‘Grandparent genes’ discovered by scientists: Grandparents are genetically programmed to care for their grandchildren

By Sarah Knapton, The Telegraph

Genes which ensure the survival of grandparents so that they can care for grandchildren and pass on wisdom to future generations, have been found by scientists.

Special gene variants, which appear in large numbers in humans, appear to protect against dementia and heart problems which means people do not normally suffer health problems until they are much older than other animals.

Scientists at the University of California, San Diego, believe that the genes ensure that grandparents survive so they can help out with childcare and pass down important knowledge.

Most animals do not live long after the age of reproduction ends because natural selection will always favour genes which boost reproductive success. Yet humans live decades beyond reproductive age, forming large family networks and taking on important roles.

Researchers have discovered that ‘grandparent’ genes evolved specifically to protect older adults against neurodegenerative and cardiovascular disease, and preserve their contribution to society.

"We unexpectedly discovered that humans have evolved gene variants that can help protect the elderly from dementia," said Dr Ajit Varki, Professor of Medicine and Cellular and Molecular Medicine at UC San Diego School of Medicine.

"Such genes likely evolved to preserve valuable and wise grandmothers and other elders, as well as to delay or prevent the emergence of dependent individuals who could divert resources and effort away from the care of the young."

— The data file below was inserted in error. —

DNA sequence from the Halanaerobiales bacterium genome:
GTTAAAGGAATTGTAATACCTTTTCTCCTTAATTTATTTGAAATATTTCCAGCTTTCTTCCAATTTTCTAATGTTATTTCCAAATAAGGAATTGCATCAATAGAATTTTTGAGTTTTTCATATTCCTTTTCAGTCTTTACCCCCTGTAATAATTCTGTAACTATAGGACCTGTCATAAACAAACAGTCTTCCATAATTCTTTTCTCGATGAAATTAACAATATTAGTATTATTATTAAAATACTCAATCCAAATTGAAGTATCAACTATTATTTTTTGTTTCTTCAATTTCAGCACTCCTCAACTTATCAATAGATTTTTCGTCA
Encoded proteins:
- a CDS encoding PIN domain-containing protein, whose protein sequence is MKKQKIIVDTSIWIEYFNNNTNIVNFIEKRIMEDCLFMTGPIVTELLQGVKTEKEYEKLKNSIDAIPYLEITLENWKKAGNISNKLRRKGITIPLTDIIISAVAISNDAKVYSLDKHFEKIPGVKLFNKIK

To find out which genes were essential to longer life in humans, scientists compared genes in chimpanzees, our nearest relative, with those of humans.

They found that levels of a CD33 gene variant were four times higher in humans than in chimps. CD33 is essential for keeping the immune system functioning correctly and is known to suppress the sticky amyloid-beta which builds up in the brain, stopping neurons from functioning, in Alzheimer’s patients.

Researchers also found human-specific variations in many other genes involved in the prevention of cognitive decline, such as APOE.

"When elderly people succumb to dementia, the community not only loses important sources of wisdom, accumulated knowledge and culture, but elders with even mild cognitive decline who have influential positions can harm their social groups by making flawed decisions," said co-author Dr Pascal Gagneux, of the Salk Center for Academic Research and Training in Anthropogeny.

"Such genes likely evolved to preserve valuable and wise grandmothers and other elders, as well as to delay or prevent the emergence of dependent individuals who could divert resources and effort away from the care of the young.

“Our study does not directly prove that these factors were involved in the selection of protective variants of CD33, APOE and other genes, but it is reasonable to speculate about the possibility. After all, inter-generational care of the young and information transfer is an important factor for the survival of younger kin in the group and across wider social networks or tribes."

The research was published in the journal Proceedings of the National Academy of Sciences.

Read the article: Knapton, S. (2015, November). ‘Grandparent genes’ discovered by scientists: Grandparents are genetically programmed to care for their grandchildren. The Telegraph.

 Photo courtesy of Alamy.



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